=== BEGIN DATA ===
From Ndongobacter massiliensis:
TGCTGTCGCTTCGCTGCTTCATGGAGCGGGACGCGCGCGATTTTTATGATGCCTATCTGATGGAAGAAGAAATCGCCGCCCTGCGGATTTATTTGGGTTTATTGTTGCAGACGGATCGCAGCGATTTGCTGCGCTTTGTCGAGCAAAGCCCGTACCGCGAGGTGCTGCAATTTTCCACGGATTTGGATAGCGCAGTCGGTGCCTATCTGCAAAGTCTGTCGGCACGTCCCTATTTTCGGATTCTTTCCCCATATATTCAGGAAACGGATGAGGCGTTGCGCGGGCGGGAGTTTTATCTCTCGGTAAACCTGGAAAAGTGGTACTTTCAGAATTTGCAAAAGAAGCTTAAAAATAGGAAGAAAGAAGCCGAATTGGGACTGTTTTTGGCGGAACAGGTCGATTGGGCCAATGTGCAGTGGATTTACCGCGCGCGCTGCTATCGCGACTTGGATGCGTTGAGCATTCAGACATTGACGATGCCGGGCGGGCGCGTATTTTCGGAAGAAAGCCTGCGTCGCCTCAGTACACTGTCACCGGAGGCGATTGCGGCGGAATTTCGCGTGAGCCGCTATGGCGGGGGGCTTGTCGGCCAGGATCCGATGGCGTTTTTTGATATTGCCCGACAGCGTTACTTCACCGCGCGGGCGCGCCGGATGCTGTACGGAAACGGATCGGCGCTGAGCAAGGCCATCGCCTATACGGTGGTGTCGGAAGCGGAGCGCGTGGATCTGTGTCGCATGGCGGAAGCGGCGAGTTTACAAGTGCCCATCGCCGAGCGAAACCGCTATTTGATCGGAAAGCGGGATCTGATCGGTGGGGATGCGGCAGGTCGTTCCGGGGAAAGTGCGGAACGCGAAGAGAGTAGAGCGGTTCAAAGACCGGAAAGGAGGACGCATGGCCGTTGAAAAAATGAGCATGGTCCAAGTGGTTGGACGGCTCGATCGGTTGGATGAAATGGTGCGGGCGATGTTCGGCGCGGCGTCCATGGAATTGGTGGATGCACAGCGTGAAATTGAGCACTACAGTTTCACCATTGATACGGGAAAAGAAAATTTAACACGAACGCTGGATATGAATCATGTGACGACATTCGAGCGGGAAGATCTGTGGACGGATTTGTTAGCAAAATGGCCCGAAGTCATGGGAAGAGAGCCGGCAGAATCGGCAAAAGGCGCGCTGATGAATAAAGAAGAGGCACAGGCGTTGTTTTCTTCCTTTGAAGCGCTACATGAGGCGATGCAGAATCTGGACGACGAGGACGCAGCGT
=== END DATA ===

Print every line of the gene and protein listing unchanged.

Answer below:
From Ndongobacter massiliensis:
TGCTGTCGCTTCGCTGCTTCATGGAGCGGGACGCGCGCGATTTTTATGATGCCTATCTGATGGAAGAAGAAATCGCCGCCCTGCGGATTTATTTGGGTTTATTGTTGCAGACGGATCGCAGCGATTTGCTGCGCTTTGTCGAGCAAAGCCCGTACCGCGAGGTGCTGCAATTTTCCACGGATTTGGATAGCGCAGTCGGTGCCTATCTGCAAAGTCTGTCGGCACGTCCCTATTTTCGGATTCTTTCCCCATATATTCAGGAAACGGATGAGGCGTTGCGCGGGCGGGAGTTTTATCTCTCGGTAAACCTGGAAAAGTGGTACTTTCAGAATTTGCAAAAGAAGCTTAAAAATAGGAAGAAAGAAGCCGAATTGGGACTGTTTTTGGCGGAACAGGTCGATTGGGCCAATGTGCAGTGGATTTACCGCGCGCGCTGCTATCGCGACTTGGATGCGTTGAGCATTCAGACATTGACGATGCCGGGCGGGCGCGTATTTTCGGAAGAAAGCCTGCGTCGCCTCAGTACACTGTCACCGGAGGCGATTGCGGCGGAATTTCGCGTGAGCCGCTATGGCGGGGGGCTTGTCGGCCAGGATCCGATGGCGTTTTTTGATATTGCCCGACAGCGTTACTTCACCGCGCGGGCGCGCCGGATGCTGTACGGAAACGGATCGGCGCTGAGCAAGGCCATCGCCTATACGGTGGTGTCGGAAGCGGAGCGCGTGGATCTGTGTCGCATGGCGGAAGCGGCGAGTTTACAAGTGCCCATCGCCGAGCGAAACCGCTATTTGATCGGAAAGCGGGATCTGATCGGTGGGGATGCGGCAGGTCGTTCCGGGGAAAGTGCGGAACGCGAAGAGAGTAGAGCGGTTCAAAGACCGGAAAGGAGGACGCATGGCCGTTGAAAAAATGAGCATGGTCCAAGTGGTTGGACGGCTCGATCGGTTGGATGAAATGGTGCGGGCGATGTTCGGCGCGGCGTCCATGGAATTGGTGGATGCACAGCGTGAAATTGAGCACTACAGTTTCACCATTGATACGGGAAAAGAAAATTTAACACGAACGCTGGATATGAATCATGTGACGACATTCGAGCGGGAAGATCTGTGGACGGATTTGTTAGCAAAATGGCCCGAAGTCATGGGAAGAGAGCCGGCAGAATCGGCAAAAGGCGCGCTGATGAATAAAGAAGAGGCACAGGCGTTGTTTTCTTCCTTTGAAGCGCTACATGAGGCGATGCAGAATCTGGACGACGAGGACGCAGCGT